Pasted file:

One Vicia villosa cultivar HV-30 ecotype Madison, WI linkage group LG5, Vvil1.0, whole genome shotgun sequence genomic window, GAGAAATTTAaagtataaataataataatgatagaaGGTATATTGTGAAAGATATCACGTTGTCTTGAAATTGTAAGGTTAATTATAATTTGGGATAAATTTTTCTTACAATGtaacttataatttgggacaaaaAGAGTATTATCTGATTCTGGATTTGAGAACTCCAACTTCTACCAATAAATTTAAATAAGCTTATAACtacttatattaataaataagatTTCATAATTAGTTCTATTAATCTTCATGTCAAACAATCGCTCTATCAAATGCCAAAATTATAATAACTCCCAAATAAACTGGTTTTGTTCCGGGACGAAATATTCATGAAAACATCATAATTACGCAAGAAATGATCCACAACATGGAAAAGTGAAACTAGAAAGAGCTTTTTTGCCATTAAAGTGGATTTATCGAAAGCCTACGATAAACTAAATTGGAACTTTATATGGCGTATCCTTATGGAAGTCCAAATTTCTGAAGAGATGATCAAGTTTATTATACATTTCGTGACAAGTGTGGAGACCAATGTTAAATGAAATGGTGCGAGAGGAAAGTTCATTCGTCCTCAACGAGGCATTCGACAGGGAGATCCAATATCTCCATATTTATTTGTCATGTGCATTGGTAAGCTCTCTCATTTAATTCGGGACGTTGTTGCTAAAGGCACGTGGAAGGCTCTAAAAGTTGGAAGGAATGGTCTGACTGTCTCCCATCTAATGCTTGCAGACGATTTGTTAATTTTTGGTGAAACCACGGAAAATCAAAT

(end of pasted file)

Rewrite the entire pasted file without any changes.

One Vicia villosa cultivar HV-30 ecotype Madison, WI linkage group LG5, Vvil1.0, whole genome shotgun sequence genomic window, GAGAAATTTAaagtataaataataataatgatagaaGGTATATTGTGAAAGATATCACGTTGTCTTGAAATTGTAAGGTTAATTATAATTTGGGATAAATTTTTCTTACAATGtaacttataatttgggacaaaaAGAGTATTATCTGATTCTGGATTTGAGAACTCCAACTTCTACCAATAAATTTAAATAAGCTTATAACtacttatattaataaataagatTTCATAATTAGTTCTATTAATCTTCATGTCAAACAATCGCTCTATCAAATGCCAAAATTATAATAACTCCCAAATAAACTGGTTTTGTTCCGGGACGAAATATTCATGAAAACATCATAATTACGCAAGAAATGATCCACAACATGGAAAAGTGAAACTAGAAAGAGCTTTTTTGCCATTAAAGTGGATTTATCGAAAGCCTACGATAAACTAAATTGGAACTTTATATGGCGTATCCTTATGGAAGTCCAAATTTCTGAAGAGATGATCAAGTTTATTATACATTTCGTGACAAGTGTGGAGACCAATGTTAAATGAAATGGTGCGAGAGGAAAGTTCATTCGTCCTCAACGAGGCATTCGACAGGGAGATCCAATATCTCCATATTTATTTGTCATGTGCATTGGTAAGCTCTCTCATTTAATTCGGGACGTTGTTGCTAAAGGCACGTGGAAGGCTCTAAAAGTTGGAAGGAATGGTCTGACTGTCTCCCATCTAATGCTTGCAGACGATTTGTTAATTTTTGGTGAAACCACGGAAAATCAAAT